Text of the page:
This isn’t the first jazz tribute to the Beatles, and it won’t be the last, but it is one of the best. Organissimo—the trio of organist Jim Alfredson, drummer Randy Marsh and guitarist Lawrence Barris (replacing original member Joe Gloss)—uses a dozen Beatles songs as vehicles for improvisation, and they succeed in two areas where other Beatles tributes have faltered: They take a different stylistic approach with each song, and they make their rearrangements of familiar earworms sound natural.
Played by an organ trio, B3tles falls under the general umbrella of soul-jazz. But there are fluctuations within. A samba rhythm is laid beneath “And I Love Her,” which opens with a sublime guitar solo by the band’s newest member. “Taxman” gets a sly 7/8 reworking, and you don’t even realize it until you start counting beats; the ingenious 5/4 changeup of “All You Need Is Love” is more obvious, with its jerky rhythm. “While My Guitar Gently Weeps” sounds like something out of a noir thriller. “Dear Prudence” is darn close to prog-rock; imagine Yes reimagining it. Then picture the Meters doing “Come Together,” because that kind of hot funk follows.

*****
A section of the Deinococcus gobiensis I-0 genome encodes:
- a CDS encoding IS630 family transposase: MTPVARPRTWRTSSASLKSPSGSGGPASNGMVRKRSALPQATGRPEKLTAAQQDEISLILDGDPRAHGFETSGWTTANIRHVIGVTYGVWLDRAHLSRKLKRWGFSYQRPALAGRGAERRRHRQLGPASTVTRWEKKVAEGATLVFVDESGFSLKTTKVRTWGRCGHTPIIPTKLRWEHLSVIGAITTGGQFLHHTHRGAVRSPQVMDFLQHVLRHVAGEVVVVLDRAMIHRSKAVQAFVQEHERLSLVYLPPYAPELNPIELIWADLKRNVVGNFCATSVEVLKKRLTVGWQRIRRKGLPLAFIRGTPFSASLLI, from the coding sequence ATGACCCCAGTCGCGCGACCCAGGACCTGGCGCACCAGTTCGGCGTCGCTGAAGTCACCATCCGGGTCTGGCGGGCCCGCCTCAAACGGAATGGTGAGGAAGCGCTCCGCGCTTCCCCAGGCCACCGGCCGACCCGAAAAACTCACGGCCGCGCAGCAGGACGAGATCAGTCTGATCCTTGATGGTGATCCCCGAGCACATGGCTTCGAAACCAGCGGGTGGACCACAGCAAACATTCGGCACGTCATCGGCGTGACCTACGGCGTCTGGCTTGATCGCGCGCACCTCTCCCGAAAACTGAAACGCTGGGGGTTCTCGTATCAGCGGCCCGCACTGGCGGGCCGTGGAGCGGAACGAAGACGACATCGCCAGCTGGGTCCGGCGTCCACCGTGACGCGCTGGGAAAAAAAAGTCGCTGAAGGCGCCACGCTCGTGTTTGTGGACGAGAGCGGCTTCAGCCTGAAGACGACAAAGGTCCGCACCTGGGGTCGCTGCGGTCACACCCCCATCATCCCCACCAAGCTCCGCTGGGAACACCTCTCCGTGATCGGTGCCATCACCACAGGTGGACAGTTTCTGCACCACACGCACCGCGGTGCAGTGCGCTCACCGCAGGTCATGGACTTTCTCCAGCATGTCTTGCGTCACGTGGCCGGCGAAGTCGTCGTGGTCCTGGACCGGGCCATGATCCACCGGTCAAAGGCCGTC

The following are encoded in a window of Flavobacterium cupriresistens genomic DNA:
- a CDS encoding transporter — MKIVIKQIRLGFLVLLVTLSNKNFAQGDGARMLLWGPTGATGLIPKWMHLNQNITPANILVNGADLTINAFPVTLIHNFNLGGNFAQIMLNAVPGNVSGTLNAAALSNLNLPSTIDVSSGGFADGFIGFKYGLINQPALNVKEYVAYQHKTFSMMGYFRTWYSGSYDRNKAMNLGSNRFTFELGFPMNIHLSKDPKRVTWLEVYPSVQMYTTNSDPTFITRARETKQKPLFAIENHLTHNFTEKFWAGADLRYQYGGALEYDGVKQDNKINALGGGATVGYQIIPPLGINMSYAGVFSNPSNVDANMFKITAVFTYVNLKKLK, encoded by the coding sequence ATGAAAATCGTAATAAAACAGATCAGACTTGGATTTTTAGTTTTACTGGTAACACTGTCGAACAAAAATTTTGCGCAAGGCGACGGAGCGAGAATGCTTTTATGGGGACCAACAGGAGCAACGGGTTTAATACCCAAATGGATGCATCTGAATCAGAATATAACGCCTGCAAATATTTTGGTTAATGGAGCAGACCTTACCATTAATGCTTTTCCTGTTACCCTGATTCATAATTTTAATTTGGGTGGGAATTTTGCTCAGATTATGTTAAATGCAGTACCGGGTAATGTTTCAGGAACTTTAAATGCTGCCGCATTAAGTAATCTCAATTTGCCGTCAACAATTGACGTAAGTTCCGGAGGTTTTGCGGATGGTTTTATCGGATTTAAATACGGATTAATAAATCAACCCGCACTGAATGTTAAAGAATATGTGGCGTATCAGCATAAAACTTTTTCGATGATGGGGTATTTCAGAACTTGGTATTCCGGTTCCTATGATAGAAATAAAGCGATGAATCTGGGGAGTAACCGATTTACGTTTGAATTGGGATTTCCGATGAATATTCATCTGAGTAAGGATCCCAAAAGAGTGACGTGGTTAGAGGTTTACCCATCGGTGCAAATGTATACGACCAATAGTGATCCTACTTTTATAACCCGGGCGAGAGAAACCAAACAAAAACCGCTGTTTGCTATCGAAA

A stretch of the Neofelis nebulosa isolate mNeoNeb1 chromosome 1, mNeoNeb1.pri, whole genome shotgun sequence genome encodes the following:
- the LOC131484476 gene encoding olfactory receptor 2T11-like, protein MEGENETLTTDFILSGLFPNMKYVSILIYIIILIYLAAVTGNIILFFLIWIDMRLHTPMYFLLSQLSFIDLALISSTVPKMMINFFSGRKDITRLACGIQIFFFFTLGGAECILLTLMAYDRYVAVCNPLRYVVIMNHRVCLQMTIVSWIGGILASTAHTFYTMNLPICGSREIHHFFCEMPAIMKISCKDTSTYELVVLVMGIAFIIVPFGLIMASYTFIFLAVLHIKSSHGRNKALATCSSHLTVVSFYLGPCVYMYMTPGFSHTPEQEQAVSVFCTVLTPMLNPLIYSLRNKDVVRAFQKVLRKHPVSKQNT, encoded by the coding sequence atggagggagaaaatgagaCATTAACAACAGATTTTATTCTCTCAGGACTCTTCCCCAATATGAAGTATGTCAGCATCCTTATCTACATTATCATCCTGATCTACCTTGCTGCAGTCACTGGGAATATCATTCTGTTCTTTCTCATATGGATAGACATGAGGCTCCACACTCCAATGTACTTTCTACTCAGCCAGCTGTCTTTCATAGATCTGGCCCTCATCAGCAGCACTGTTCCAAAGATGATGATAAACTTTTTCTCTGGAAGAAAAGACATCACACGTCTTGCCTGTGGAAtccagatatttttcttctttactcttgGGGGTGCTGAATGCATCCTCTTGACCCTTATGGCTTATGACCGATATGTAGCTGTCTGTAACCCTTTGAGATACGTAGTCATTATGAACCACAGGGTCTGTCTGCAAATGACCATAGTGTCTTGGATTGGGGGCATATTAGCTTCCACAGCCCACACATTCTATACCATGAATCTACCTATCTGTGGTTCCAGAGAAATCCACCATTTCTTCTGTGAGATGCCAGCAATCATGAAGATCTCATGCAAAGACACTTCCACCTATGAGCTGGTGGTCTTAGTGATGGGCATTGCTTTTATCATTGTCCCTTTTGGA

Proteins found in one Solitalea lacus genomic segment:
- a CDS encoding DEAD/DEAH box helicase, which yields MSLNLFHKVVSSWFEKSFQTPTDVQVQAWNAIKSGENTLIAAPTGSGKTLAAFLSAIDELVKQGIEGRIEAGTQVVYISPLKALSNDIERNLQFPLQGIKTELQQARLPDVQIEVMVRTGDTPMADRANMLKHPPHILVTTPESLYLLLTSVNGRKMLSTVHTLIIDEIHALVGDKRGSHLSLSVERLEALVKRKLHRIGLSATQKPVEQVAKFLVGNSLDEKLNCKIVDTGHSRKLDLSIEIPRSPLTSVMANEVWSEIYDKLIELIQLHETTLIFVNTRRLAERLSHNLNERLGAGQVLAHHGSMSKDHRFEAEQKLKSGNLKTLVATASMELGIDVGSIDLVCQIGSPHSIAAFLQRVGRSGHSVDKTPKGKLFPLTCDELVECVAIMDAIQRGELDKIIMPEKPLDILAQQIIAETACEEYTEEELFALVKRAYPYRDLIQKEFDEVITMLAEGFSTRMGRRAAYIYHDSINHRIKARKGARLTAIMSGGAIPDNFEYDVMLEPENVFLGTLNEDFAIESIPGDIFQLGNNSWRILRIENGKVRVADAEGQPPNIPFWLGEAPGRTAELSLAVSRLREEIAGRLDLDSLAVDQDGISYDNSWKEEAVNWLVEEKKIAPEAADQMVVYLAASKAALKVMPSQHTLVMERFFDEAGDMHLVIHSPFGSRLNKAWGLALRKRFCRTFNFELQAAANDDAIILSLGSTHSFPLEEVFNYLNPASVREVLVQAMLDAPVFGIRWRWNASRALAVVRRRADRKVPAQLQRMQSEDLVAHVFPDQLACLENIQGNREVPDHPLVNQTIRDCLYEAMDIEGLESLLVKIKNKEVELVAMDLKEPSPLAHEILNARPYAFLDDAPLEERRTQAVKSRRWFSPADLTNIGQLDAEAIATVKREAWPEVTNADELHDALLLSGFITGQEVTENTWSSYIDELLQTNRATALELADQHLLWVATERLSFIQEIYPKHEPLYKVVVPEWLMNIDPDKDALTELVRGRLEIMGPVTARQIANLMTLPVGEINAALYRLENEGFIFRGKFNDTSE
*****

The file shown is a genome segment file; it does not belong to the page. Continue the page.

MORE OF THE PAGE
Alfredson’s work is sophisticated and soulful—big and rich here, sparse and laidback there. He doesn’t pull out any of the clichés from the B-3 bag of tricks (the two-key flutter, the two-handed glissando, the single note sustained for eight bars). That’s not to say he won’t go full-on ’60s soul-jazz—he does exactly that on a vigorous “Can’t Buy Me Love,” complete with swirling Leslie. But he’s not always on the Hammond, also playing Wurlitzer electric piano and, on the mind-trip of a closer, synth and effects pedals. “Within You Without You” is radically spacey, like something out of a sci-fi movie, with Bill Vits aiding on percussion and Mike List playing tabla. The Beatles would have approved.